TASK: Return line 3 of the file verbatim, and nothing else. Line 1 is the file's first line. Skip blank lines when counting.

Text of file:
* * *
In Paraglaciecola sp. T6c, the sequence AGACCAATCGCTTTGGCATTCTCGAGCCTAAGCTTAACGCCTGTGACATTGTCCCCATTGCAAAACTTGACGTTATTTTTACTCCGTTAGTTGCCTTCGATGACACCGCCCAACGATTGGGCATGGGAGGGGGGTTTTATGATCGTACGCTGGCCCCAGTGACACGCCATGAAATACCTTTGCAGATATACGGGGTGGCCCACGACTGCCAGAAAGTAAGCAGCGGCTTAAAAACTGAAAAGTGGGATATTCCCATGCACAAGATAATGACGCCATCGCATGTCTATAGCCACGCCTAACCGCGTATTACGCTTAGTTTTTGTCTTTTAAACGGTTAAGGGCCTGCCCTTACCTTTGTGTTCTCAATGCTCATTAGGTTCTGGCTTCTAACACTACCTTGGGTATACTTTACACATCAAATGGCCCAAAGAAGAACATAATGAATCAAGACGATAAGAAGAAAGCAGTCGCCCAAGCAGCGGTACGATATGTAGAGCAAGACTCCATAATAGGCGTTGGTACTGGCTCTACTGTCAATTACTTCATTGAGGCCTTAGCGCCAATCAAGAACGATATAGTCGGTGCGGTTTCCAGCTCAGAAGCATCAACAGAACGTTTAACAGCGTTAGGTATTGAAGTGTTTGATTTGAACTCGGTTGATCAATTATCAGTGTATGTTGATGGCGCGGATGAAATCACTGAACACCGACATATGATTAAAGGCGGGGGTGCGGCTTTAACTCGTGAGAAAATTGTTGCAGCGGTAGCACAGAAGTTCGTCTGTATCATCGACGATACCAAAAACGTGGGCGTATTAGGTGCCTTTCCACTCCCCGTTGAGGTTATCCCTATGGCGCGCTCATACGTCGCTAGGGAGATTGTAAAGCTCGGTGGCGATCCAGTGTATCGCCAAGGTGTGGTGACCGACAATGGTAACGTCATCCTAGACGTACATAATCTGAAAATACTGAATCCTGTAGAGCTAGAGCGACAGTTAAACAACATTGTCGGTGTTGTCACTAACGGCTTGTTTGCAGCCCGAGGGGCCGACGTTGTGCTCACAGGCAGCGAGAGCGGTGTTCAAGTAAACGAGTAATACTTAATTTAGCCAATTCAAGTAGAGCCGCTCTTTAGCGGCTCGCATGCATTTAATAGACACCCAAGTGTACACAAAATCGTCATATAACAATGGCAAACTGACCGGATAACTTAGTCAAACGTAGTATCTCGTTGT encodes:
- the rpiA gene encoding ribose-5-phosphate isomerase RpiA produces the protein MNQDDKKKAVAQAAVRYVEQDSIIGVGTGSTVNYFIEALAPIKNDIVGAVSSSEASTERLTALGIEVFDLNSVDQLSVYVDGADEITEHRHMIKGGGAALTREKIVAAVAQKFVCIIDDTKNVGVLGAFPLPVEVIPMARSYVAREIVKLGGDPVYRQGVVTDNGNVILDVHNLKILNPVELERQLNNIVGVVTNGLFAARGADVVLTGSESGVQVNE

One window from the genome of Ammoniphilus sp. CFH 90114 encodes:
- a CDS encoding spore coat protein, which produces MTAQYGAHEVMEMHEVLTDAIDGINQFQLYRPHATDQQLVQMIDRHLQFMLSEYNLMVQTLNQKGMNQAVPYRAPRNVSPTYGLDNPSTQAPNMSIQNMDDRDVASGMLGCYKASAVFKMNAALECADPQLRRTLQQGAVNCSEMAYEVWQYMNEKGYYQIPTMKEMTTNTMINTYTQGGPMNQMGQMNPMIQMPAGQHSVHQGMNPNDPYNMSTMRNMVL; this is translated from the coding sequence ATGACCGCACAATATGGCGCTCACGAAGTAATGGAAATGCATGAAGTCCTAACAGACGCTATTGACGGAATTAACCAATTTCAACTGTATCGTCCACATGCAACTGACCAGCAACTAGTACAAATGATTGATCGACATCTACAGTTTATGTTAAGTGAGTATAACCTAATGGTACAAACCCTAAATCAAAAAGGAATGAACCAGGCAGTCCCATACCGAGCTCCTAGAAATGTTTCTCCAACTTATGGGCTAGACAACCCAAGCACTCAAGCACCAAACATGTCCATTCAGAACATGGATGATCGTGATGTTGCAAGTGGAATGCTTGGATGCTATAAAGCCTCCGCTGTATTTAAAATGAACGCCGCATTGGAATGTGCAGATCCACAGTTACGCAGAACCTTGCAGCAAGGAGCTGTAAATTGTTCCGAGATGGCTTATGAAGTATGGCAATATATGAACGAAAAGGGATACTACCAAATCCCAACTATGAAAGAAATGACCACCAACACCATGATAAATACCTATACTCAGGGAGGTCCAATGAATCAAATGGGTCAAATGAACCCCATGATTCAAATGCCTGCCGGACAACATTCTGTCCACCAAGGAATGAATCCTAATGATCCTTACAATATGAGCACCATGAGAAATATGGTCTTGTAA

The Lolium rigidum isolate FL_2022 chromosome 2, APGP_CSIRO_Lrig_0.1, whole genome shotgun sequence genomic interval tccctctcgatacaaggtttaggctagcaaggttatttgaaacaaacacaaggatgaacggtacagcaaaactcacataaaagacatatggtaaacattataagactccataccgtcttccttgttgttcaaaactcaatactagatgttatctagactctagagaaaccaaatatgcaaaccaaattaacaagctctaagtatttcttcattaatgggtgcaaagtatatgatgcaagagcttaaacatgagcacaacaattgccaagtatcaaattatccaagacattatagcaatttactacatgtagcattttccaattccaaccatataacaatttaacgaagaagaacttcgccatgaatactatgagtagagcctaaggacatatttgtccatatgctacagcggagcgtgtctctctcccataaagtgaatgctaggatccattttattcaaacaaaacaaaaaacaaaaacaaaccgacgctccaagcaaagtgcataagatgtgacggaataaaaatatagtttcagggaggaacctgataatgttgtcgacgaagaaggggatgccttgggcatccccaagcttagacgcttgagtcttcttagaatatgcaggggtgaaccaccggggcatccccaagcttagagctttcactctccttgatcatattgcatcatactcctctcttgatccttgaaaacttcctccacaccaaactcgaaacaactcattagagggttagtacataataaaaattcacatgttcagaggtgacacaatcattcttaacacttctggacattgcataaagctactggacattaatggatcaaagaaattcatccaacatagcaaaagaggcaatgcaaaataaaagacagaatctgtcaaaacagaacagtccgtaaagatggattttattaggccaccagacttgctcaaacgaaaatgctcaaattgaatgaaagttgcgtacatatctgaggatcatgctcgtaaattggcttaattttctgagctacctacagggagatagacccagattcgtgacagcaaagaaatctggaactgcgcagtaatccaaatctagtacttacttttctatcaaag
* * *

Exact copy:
One window from the genome of Ammoniphilus sp. CFH 90114 encodes: